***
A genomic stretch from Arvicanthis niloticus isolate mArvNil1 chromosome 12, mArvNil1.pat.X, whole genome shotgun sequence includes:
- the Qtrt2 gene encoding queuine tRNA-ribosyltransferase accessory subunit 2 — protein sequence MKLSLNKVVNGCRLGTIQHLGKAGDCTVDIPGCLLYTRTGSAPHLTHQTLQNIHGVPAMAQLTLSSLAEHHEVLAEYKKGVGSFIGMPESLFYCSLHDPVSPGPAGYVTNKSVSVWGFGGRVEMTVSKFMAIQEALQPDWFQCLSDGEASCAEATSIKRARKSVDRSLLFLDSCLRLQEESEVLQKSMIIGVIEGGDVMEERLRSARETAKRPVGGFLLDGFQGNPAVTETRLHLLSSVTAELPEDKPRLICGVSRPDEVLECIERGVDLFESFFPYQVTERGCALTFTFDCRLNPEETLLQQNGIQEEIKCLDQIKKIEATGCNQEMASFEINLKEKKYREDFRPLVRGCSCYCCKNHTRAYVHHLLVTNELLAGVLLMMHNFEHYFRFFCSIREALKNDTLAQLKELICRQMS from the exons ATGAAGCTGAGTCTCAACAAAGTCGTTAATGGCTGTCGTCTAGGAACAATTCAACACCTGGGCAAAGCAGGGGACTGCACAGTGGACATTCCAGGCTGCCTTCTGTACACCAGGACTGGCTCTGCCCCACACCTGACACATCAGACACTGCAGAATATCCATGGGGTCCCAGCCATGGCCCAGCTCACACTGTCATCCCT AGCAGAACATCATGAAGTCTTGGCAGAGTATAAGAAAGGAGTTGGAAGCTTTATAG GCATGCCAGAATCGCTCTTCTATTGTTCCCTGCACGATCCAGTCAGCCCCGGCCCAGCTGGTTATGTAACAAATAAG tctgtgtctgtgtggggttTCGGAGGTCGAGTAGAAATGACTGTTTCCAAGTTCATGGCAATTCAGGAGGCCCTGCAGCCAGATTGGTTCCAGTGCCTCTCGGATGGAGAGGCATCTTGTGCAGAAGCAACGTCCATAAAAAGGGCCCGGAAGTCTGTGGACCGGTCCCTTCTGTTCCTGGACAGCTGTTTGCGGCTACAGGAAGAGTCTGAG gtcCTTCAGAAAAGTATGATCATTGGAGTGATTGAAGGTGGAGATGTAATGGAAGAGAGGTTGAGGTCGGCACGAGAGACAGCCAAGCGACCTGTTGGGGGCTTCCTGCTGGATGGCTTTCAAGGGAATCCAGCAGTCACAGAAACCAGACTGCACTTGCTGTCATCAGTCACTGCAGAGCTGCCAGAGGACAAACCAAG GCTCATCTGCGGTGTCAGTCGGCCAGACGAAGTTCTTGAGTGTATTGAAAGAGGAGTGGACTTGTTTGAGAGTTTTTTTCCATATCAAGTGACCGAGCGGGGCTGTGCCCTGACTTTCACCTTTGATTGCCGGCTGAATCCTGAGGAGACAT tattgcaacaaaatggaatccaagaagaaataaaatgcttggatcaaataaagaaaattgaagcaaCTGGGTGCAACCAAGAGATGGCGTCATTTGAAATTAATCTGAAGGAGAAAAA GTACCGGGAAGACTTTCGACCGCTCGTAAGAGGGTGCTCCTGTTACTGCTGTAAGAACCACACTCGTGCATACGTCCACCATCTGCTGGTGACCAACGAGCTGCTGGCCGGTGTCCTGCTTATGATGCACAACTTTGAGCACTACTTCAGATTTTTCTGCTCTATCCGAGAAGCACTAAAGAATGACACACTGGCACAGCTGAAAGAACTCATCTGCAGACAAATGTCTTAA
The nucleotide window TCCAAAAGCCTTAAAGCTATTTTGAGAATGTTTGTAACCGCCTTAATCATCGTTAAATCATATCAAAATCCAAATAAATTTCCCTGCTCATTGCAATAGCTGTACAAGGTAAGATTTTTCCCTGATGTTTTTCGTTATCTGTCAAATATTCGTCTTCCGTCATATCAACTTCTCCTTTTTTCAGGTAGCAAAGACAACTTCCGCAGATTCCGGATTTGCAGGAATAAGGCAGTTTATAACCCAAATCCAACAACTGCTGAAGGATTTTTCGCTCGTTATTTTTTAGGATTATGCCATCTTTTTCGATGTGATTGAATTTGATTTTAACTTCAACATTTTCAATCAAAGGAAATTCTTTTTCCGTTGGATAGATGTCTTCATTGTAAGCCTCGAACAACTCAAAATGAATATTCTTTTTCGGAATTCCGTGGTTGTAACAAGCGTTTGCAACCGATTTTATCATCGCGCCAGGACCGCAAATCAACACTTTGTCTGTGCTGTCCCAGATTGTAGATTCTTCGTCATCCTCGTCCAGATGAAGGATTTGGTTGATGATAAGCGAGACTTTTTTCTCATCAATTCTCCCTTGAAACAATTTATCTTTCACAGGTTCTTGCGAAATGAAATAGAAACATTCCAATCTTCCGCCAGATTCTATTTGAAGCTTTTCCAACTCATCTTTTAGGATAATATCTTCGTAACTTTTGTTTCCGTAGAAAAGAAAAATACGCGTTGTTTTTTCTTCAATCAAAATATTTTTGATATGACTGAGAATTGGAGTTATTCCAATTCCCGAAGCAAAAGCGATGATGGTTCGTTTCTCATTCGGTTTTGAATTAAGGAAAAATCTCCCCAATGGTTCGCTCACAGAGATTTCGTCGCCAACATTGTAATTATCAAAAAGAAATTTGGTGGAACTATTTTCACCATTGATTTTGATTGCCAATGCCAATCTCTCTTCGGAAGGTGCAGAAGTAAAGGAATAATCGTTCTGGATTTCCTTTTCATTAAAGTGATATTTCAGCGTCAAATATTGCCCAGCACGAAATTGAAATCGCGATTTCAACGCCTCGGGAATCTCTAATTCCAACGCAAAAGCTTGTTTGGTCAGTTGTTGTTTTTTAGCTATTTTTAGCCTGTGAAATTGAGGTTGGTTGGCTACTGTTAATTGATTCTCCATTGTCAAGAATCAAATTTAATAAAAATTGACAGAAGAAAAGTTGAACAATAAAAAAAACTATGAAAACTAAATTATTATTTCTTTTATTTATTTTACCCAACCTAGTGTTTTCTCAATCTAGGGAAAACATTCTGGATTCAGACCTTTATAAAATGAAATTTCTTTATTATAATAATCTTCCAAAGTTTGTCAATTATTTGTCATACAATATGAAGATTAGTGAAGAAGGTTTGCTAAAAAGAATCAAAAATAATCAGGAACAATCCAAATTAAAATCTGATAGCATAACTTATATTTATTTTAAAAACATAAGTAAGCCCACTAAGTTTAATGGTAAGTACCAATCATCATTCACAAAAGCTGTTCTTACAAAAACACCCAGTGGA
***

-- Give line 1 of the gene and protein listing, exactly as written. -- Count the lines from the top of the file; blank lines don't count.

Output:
A genomic stretch from Arvicanthis niloticus isolate mArvNil1 chromosome 12, mArvNil1.pat.X, whole genome shotgun sequence includes: